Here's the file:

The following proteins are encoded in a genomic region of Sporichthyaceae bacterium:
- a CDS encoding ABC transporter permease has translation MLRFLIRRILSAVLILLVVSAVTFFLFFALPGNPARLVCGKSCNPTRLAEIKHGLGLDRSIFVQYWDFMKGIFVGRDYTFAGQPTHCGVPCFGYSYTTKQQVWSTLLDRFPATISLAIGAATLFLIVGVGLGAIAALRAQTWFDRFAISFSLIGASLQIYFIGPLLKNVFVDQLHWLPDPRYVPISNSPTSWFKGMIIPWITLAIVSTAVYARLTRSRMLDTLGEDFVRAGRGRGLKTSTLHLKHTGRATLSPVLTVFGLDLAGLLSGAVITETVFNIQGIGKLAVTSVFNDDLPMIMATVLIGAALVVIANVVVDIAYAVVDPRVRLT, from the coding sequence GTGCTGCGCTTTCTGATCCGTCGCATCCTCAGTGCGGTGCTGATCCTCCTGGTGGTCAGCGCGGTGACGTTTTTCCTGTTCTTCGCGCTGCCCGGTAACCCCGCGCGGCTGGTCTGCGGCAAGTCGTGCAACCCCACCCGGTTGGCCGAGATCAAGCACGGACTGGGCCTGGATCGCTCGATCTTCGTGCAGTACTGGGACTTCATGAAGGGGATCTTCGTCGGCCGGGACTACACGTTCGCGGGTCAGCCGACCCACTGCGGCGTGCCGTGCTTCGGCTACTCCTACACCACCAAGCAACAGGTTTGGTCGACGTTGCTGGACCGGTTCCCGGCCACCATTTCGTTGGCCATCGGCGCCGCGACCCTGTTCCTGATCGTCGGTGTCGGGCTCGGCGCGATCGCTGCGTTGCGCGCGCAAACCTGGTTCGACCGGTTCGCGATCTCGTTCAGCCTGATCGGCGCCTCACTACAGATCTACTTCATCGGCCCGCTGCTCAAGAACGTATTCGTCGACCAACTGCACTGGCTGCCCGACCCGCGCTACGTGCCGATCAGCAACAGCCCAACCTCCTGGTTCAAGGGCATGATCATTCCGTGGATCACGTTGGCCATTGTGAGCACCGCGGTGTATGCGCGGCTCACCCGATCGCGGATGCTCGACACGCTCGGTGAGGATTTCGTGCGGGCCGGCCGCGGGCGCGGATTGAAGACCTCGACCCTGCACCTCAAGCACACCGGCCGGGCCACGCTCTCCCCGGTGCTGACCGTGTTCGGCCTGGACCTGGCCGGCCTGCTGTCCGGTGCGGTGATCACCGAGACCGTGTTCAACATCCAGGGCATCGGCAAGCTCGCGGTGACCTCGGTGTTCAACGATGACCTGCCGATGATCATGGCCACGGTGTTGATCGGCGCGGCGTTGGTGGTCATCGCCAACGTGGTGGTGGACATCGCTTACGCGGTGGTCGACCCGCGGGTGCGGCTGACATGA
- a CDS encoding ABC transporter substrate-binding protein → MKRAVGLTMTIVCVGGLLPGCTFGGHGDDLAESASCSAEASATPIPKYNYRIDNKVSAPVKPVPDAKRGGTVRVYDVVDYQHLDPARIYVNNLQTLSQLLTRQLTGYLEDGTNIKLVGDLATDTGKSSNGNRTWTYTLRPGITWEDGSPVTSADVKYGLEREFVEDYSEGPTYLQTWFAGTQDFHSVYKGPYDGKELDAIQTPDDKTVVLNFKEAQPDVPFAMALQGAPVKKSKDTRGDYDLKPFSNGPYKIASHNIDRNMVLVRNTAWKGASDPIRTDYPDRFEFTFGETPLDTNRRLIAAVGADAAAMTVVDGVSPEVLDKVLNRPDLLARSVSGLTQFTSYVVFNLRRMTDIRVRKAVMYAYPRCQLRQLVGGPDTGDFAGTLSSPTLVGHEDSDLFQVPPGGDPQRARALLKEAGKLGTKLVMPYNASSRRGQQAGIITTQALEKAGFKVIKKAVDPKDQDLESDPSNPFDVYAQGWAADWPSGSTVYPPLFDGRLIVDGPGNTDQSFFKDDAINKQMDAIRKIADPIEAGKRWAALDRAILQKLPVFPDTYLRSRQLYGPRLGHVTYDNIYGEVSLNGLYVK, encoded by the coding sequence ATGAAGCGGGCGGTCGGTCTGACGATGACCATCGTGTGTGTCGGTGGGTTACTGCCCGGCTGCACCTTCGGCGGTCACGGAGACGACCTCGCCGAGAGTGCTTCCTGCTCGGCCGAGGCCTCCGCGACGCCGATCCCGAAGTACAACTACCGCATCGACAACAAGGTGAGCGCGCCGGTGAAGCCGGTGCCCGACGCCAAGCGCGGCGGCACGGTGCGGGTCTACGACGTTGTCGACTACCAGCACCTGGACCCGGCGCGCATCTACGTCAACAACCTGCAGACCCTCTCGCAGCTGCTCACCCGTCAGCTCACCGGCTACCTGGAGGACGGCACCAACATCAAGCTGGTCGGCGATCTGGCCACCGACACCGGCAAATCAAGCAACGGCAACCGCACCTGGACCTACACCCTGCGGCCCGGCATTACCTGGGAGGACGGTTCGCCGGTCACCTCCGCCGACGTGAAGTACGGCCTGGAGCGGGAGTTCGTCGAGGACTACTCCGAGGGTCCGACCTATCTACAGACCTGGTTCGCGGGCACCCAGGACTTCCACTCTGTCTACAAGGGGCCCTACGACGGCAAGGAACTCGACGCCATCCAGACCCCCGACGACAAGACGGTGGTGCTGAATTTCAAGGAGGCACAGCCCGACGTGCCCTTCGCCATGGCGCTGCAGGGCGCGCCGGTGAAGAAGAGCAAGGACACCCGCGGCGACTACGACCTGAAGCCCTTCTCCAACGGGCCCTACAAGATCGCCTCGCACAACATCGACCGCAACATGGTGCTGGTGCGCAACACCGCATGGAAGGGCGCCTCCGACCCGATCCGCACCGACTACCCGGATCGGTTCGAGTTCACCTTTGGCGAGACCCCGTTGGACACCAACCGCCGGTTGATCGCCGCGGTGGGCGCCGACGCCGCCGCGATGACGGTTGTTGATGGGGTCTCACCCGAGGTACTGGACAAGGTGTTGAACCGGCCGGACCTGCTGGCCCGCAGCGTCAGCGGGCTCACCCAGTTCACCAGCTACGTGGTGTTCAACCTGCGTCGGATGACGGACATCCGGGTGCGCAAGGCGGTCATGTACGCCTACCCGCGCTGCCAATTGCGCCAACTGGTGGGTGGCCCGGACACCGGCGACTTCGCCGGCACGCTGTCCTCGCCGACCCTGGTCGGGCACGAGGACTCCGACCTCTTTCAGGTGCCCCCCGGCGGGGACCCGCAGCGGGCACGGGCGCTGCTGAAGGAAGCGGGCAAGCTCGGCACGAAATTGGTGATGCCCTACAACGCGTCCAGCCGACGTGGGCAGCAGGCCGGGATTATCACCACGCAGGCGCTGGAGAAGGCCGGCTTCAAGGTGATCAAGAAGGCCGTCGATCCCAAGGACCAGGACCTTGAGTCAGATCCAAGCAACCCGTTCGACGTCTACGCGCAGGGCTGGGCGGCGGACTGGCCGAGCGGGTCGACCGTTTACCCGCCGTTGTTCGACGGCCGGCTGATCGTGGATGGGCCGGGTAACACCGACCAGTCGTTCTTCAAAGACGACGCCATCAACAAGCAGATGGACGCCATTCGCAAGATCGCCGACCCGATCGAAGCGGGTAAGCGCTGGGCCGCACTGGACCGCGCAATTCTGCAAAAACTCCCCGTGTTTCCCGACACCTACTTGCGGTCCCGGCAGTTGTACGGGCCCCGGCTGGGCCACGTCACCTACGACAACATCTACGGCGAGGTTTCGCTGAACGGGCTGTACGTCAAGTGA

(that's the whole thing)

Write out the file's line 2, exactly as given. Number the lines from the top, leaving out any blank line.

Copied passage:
- a CDS encoding ABC transporter permease has translation MLRFLIRRILSAVLILLVVSAVTFFLFFALPGNPARLVCGKSCNPTRLAEIKHGLGLDRSIFVQYWDFMKGIFVGRDYTFAGQPTHCGVPCFGYSYTTKQQVWSTLLDRFPATISLAIGAATLFLIVGVGLGAIAALRAQTWFDRFAISFSLIGASLQIYFIGPLLKNVFVDQLHWLPDPRYVPISNSPTSWFKGMIIPWITLAIVSTAVYARLTRSRMLDTLGEDFVRAGRGRGLKTSTLHLKHTGRATLSPVLTVFGLDLAGLLSGAVITETVFNIQGIGKLAVTSVFNDDLPMIMATVLIGAALVVIANVVVDIAYAVVDPRVRLT, from the coding sequence GTGCTGCGCTTTCTGATCCGTCGCATCCTCAGTGCGGTGCTGATCCTCCTGGTGGTCAGCGCGGTGACGTTTTTCCTGTTCTTCGCGCTGCCCGGTAACCCCGCGCGGCTGGTCTGCGGCAAGTCGTGCAACCCCACCCGGTTGGCCGAGATCAAGCACGGACTGGGCCTGGATCGCTCGATCTTCGTGCAGTACTGGGACTTCATGAAGGGGATCTTCGTCGGCCGGGACTACACGTTCGCGGGTCAGCCGACCCACTGCGGCGTGCCGTGCTTCGGCTACTCCTACACCACCAAGCAACAGGTTTGGTCGACGTTGCTGGACCGGTTCCCGGCCACCATTTCGTTGGCCATCGGCGCCGCGACCCTGTTCCTGATCGTCGGTGTCGGGCTCGGCGCGATCGCTGCGTTGCGCGCGCAAACCTGGTTCGACCGGTTCGCGATCTCGTTCAGCCTGATCGGCGCCTCACTACAGATCTACTTCATCGGCCCGCTGCTCAAGAACGTATTCGTCGACCAACTGCACTGGCTGCCCGACCCGCGCTACGTGCCGATCAGCAACAGCCCAACCTCCTGGTTCAAGGGCATGATCATTCCGTGGATCACGTTGGCCATTGTGAGCACCGCGGTGTATGCGCGGCTCACCCGATCGCGGATGCTCGACACGCTCGGTGAGGATTTCGTGCGGGCCGGCCGCGGGCGCGGATTGAAGACCTCGACCCTGCACCTCAAGCACACCGGCCGGGCCACGCTCTCCCCGGTGCTGACCGTGTTCGGCCTGGACCTGGCCGGCCTGCTGTCCGGTGCGGTGATCACCGAGACCGTGTTCAACATCCAGGGCATCGGCAAGCTCGCGGTGACCTCGGTGTTCAACGATGACCTGCCGATGATCATGGCCACGGTGTTGATCGGCGCGGCGTTGGTGGTCATCGCCAACGTGGTGGTGGACATCGCTTACGCGGTGGTCGACCCGCGGGTGCGGCTGACATGA